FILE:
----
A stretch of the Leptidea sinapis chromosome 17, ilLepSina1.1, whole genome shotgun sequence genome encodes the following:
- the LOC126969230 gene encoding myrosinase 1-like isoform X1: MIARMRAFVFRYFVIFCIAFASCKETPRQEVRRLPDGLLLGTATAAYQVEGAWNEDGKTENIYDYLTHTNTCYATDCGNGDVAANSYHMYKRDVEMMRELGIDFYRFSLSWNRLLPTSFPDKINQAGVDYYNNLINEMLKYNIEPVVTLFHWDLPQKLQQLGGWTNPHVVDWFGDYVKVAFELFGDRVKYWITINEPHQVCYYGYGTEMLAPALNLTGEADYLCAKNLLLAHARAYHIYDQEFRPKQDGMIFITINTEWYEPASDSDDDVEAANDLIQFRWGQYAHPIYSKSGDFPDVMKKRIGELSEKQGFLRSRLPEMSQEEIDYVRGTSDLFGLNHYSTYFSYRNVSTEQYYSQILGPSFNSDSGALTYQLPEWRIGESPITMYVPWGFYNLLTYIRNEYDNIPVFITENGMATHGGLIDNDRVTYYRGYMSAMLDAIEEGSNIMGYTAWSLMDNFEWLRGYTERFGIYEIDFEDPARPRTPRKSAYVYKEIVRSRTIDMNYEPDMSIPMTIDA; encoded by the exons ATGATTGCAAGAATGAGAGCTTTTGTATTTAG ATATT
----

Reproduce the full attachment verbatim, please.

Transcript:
A stretch of the Leptidea sinapis chromosome 17, ilLepSina1.1, whole genome shotgun sequence genome encodes the following:
- the LOC126969230 gene encoding myrosinase 1-like isoform X1: MIARMRAFVFRYFVIFCIAFASCKETPRQEVRRLPDGLLLGTATAAYQVEGAWNEDGKTENIYDYLTHTNTCYATDCGNGDVAANSYHMYKRDVEMMRELGIDFYRFSLSWNRLLPTSFPDKINQAGVDYYNNLINEMLKYNIEPVVTLFHWDLPQKLQQLGGWTNPHVVDWFGDYVKVAFELFGDRVKYWITINEPHQVCYYGYGTEMLAPALNLTGEADYLCAKNLLLAHARAYHIYDQEFRPKQDGMIFITINTEWYEPASDSDDDVEAANDLIQFRWGQYAHPIYSKSGDFPDVMKKRIGELSEKQGFLRSRLPEMSQEEIDYVRGTSDLFGLNHYSTYFSYRNVSTEQYYSQILGPSFNSDSGALTYQLPEWRIGESPITMYVPWGFYNLLTYIRNEYDNIPVFITENGMATHGGLIDNDRVTYYRGYMSAMLDAIEEGSNIMGYTAWSLMDNFEWLRGYTERFGIYEIDFEDPARPRTPRKSAYVYKEIVRSRTIDMNYEPDMSIPMTIDA; encoded by the exons ATGATTGCAAGAATGAGAGCTTTTGTATTTAG ATATT